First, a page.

First time buyer beware!
MOST people develop a strong emotional attachment to their first car, one that endures long after that vehicle itself has floated off to the big scrap yard in the sky. To ensure the emotions you feel when you think of your very first vehicle are based on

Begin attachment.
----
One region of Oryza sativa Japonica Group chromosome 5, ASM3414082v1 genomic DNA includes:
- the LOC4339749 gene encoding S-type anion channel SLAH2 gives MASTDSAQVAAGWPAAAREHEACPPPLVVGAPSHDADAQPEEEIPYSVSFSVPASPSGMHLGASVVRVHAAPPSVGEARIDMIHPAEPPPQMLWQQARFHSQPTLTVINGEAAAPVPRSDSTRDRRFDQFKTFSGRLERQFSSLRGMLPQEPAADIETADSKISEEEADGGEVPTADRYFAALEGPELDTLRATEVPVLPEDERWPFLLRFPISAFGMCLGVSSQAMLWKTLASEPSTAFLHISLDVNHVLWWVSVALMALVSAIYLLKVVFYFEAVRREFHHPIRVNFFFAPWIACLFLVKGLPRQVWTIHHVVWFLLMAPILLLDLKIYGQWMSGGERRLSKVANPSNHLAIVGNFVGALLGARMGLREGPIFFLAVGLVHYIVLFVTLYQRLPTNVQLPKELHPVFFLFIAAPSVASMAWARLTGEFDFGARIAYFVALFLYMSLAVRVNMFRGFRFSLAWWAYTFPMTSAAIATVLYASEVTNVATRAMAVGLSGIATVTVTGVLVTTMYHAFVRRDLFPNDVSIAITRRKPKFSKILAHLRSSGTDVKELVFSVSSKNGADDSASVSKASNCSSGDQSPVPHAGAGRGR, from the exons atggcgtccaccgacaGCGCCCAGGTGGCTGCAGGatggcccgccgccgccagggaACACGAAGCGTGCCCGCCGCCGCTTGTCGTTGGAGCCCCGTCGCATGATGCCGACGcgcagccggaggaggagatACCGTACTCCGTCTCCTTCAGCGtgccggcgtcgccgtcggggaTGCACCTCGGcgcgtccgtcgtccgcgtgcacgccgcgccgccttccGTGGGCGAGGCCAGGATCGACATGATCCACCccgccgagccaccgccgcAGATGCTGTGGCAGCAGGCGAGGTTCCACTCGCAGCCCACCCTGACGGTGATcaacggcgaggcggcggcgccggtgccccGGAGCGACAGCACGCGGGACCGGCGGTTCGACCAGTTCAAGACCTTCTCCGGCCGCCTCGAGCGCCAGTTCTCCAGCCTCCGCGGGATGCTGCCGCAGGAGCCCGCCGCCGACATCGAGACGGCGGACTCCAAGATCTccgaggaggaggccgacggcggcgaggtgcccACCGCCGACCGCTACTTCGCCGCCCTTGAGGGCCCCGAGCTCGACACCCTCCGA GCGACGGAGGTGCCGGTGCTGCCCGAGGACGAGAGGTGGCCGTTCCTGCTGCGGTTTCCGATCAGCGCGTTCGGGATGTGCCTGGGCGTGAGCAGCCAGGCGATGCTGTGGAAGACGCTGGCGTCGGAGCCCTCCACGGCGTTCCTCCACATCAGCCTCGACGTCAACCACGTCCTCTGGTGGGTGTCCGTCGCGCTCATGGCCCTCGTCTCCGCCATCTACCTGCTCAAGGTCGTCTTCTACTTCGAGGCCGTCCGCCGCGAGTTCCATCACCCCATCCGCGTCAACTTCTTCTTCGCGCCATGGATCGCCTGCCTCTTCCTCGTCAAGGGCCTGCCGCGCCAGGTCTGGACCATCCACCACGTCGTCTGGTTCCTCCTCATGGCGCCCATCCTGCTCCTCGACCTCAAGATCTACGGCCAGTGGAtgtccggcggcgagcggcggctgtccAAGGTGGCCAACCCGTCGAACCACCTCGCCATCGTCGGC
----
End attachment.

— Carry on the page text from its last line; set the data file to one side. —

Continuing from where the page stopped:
MOST people develop a strong emotional attachment to their first car, one that endures long after that vehicle itself has floated off to the big scrap yard in the sky.To ensure the emotions you feel when you think of your very first vehicle are based on affection and not hatred or distrust, there are a few important issues to consider.All car buying decisions, in the end, come down to money. As a first time car buyer it's unlikely you'll have a huge amount festering away in a Swiss bank account but spend what you can without over-stretching yourself.As much as your heart is drawing you towards that big V8 saloon or sleek sports car, your head should always be reminding you that cars are expensive to run. In many ways, it's after you've bought the vehicle that the bills start mounting up.Go for a small car with a small engine. You'll get good fuel economy, pay less road tax and insurance premiums will be low. There will be older, bigger, high-performance cars on the market at seemingly bargain prices but remember, these vehicles have a vigorous thirst for fuel and if something goes wrong it's likely to be expensive to fix.Steer clear of modified cars too. Body kits and spoilers may look nice but they make the vehicle more difficult to sell on and engine modifications can increase your insurance costs.You can usually pay less for a car by trawling through the small ads and making a private purchase but this may not be the best course of action. In a private sale, vehicles are usually 'sold as seen' and that means you have no comeback should some serious mechanical failure occur on your way home.For peace of mind motoring, it's best to go to a reputable used car dealer. There you'll get a car that has been selected, inspected and prepared for sale before you buy it. You'll usually get a warranty too and a full MoT will be the norm.Once you've made your purchase, it's important to maintain the vehicle properly. There are some procedures you can carry out on your own and others for which you'll need help from the experts. It's important that you regularly check your oil level, tyre pressures, including the spare wheel, and water levels (radiator and screen wash), adding anti-freeze during the winter, and making sure the lights are clean and working.Other than this, get your vehicle regularly serviced by a quality service centre. Good regular maintenance will protect against more serious problems developing further down the line.